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Altitude Training: Strong Bounds for Single-Layer Dropout
Stefan Wager · William S Fithian · Sida Wang · Percy Liang

Wed Dec 10 04:00 PM -- 08:59 PM (PST) @ Level 2, room 210D

Dropout training, originally designed for deep neural networks, has been successful on high-dimensional single-layer natural language tasks. This paper proposes a theoretical explanation for this phenomenon: we show that, under a generative Poisson topic model with long documents, dropout training improves the exponent in the generalization bound for empirical risk minimization. Dropout achieves this gain much like a marathon runner who practices at altitude: once a classifier learns to perform reasonably well on training examples that have been artificially corrupted by dropout, it will do very well on the uncorrupted test set. We also show that, under similar conditions, dropout preserves the Bayes decision boundary and should therefore induce minimal bias in high dimensions.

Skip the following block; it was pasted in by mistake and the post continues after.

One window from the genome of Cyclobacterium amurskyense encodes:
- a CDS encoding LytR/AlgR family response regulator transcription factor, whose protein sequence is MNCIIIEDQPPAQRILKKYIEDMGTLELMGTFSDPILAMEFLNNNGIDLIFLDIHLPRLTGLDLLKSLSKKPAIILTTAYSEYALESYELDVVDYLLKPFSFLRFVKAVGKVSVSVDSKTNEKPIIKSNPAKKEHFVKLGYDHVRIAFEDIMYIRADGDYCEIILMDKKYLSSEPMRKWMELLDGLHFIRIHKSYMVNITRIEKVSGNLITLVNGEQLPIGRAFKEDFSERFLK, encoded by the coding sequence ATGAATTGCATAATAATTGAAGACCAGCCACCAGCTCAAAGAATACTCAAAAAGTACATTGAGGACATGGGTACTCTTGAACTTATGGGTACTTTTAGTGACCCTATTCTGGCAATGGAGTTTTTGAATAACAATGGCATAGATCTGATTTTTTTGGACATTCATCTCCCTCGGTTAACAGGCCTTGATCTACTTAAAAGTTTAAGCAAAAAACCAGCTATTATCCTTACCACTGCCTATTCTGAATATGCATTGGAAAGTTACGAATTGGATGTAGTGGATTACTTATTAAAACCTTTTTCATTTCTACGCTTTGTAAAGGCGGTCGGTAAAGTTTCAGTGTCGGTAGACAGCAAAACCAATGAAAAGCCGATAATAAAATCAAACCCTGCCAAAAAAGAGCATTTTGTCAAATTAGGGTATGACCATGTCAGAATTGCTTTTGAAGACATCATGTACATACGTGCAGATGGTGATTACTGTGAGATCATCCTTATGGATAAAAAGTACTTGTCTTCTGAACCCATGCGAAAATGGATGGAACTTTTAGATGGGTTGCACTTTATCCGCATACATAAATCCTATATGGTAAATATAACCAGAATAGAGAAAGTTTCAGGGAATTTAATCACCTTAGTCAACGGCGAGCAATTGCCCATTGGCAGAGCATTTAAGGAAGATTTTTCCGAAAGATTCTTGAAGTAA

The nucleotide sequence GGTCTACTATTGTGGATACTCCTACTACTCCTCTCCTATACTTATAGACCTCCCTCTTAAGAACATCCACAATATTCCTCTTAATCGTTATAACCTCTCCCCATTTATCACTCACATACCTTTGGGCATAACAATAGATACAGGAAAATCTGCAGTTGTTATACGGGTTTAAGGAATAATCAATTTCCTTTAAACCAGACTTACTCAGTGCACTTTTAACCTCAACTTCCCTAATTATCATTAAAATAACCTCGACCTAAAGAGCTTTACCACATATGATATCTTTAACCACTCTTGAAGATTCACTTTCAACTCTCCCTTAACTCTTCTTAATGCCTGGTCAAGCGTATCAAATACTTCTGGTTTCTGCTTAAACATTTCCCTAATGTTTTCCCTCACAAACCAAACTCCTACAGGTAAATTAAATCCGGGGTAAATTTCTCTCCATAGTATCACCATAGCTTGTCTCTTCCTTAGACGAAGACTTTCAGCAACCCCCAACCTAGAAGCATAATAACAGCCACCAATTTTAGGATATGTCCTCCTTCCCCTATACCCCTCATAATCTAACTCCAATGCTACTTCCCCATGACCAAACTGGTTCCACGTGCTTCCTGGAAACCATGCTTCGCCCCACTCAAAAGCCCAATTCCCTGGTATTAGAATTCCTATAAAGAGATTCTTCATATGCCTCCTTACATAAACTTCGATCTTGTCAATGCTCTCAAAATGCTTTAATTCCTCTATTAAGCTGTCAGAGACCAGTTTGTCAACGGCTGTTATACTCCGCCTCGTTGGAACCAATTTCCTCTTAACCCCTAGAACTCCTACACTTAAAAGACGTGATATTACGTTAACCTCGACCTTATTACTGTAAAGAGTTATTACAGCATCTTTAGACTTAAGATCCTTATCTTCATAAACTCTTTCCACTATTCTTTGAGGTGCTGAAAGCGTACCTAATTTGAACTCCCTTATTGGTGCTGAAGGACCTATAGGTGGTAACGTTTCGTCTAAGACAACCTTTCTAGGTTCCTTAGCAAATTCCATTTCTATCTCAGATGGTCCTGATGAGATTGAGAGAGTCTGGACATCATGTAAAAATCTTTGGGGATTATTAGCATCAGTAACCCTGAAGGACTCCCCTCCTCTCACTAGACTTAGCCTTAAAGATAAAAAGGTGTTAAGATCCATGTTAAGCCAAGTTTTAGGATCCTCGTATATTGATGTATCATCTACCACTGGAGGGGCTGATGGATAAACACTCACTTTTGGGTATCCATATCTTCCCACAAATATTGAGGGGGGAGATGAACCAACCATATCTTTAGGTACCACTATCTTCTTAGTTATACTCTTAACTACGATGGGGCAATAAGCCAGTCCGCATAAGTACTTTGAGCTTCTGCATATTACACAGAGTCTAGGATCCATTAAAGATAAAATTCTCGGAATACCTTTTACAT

Author Information

Stefan Wager (Stanford University)
William S Fithian (Stanford University)
Sida Wang (Facebook)
Percy Liang (Stanford University)
Percy Liang

Percy Liang is an Assistant Professor of Computer Science at Stanford University (B.S. from MIT, 2004; Ph.D. from UC Berkeley, 2011). His research spans machine learning and natural language processing, with the goal of developing trustworthy agents that can communicate effectively with people and improve over time through interaction. Specific topics include question answering, dialogue, program induction, interactive learning, and reliable machine learning. His awards include the IJCAI Computers and Thought Award (2016), an NSF CAREER Award (2016), a Sloan Research Fellowship (2015), and a Microsoft Research Faculty Fellowship (2014).

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